Due to the efforts of the Osijek Jewish community and bribes paid to the local police, the policemen permitted the removal of children from the camp and their safe passage to Jewish families in Osijek and Vinkovci. Leo Grunwald and Isidore Ferrera from Vinkovci arrived with a truck to collect the children.

Sarina Munchik (née Brodski, later Shulamit Munchik), from Sarajevo, who at the age of 16 was a prisoner in Djakovo (Ðakovo) concentration camp, testified after the war: 

“One day, we heard a rumor that they want to evacuate children… up to age 12 or 14 to Vinkovci… and that families had already been organized to adopt them. Mother got involved and said that I was born in 1928 and begged them to take me. Of course, our parting was extremely hard, I didn’t want [to go] at all.” 

Members of Leteća Ekipa went along with Brodski’s plan. They forged Sarina’s age and took her out of the camp with dozens of other children. 

Leo Grunwald recalled: 

The removal of 37 children up to age 12 was permitted… When we arrived at the Djakovo camp, there was a female Jewish doctor from the Osijek community who helped us prepare the children for departure to Vinkovci… Some families that knew me… approached me and asked me to take their children so that they would be saved. The truck was large and covered with tarp, so I took advantage of the opportunity without considering the possible repercussions of my actions. Using the permit I had for 37 children, I took 57 children, such that only the second digit, the number 7, matched the permit. The 57th child I took was Sarina Brodski.”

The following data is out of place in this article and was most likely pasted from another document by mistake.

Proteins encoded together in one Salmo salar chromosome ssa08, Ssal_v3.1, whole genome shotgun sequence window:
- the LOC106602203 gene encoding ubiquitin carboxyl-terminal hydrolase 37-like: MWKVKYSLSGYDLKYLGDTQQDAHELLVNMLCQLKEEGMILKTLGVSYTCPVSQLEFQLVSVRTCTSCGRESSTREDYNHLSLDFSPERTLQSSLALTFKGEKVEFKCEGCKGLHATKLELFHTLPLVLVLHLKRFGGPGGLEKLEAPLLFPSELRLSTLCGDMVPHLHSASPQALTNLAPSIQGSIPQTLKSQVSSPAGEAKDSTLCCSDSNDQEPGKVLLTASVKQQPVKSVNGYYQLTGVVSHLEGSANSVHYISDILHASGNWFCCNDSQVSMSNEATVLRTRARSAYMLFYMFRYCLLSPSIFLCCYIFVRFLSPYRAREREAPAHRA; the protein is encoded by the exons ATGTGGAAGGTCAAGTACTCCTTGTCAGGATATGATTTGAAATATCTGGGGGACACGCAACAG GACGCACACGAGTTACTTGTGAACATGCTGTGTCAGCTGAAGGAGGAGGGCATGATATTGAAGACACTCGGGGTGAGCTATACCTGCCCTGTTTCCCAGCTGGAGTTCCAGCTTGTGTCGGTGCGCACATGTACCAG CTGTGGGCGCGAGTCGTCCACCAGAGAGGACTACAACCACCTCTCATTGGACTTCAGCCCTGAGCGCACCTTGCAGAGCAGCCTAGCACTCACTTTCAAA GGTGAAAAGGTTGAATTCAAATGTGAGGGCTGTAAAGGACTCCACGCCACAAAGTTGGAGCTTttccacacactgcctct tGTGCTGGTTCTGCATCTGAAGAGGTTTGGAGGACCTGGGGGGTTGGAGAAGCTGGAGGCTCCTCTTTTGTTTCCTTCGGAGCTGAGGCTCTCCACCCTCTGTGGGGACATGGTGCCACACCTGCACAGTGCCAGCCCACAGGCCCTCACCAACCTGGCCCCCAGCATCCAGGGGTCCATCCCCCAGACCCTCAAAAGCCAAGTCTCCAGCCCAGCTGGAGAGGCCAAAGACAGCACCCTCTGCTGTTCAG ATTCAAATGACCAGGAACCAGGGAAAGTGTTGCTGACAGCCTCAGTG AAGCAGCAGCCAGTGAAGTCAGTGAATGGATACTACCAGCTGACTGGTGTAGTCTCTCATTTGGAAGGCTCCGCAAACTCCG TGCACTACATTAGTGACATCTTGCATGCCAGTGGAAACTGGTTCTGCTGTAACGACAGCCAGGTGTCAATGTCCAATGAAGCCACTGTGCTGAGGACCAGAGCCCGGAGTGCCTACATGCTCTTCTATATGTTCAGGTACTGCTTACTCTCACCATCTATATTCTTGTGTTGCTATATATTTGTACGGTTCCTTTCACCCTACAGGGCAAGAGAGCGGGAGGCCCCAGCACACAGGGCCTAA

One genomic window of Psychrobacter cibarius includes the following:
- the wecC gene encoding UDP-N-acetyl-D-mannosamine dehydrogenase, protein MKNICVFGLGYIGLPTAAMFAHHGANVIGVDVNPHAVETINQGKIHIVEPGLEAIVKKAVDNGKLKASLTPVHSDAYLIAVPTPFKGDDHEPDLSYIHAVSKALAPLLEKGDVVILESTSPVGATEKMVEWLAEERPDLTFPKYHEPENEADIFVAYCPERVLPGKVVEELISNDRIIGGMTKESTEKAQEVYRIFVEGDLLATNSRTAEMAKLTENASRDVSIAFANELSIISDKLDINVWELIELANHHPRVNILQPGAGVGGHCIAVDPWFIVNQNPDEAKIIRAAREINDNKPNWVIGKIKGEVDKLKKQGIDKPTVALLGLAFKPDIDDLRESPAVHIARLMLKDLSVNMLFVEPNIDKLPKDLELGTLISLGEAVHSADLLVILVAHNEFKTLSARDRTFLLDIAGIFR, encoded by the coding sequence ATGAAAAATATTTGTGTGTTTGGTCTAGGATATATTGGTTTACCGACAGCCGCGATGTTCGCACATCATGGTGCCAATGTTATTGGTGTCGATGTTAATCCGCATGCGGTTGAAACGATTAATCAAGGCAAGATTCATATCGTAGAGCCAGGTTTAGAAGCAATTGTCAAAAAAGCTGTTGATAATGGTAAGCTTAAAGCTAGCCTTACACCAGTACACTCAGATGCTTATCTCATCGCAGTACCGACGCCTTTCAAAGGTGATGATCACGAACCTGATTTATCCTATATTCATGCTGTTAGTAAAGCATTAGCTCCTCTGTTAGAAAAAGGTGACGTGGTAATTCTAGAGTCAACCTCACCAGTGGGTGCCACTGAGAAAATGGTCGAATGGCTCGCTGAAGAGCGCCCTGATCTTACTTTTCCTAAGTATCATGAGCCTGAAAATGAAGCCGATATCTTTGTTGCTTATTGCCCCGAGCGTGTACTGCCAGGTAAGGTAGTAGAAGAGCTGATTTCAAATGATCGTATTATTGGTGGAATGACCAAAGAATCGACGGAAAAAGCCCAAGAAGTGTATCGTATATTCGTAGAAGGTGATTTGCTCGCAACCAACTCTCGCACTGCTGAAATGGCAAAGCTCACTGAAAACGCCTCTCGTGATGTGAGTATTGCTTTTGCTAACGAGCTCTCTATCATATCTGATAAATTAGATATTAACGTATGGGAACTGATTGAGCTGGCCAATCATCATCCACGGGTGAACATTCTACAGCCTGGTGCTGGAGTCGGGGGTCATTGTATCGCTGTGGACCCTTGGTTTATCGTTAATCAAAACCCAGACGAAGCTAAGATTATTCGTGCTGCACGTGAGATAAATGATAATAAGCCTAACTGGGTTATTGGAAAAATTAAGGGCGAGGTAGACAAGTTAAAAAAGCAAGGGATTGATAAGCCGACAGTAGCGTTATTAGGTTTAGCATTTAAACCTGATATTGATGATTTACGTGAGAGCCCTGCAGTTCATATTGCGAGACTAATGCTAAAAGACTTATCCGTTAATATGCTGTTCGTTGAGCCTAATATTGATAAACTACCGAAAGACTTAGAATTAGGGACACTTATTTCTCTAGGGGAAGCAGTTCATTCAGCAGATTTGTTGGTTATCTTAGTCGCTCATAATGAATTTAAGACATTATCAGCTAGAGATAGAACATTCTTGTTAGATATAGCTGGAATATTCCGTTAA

The children were sent to live with Jewish families in Vinkovci and Osijek. Some of them were moved later to Split, which was in the area of Croatia under Italian rule. Sarina reached Split, and from there was taken with a group of children to Villa Emma in Nonantola, Italy. From Villa Emma, the children, including Sarina, were smuggled into Switzerland.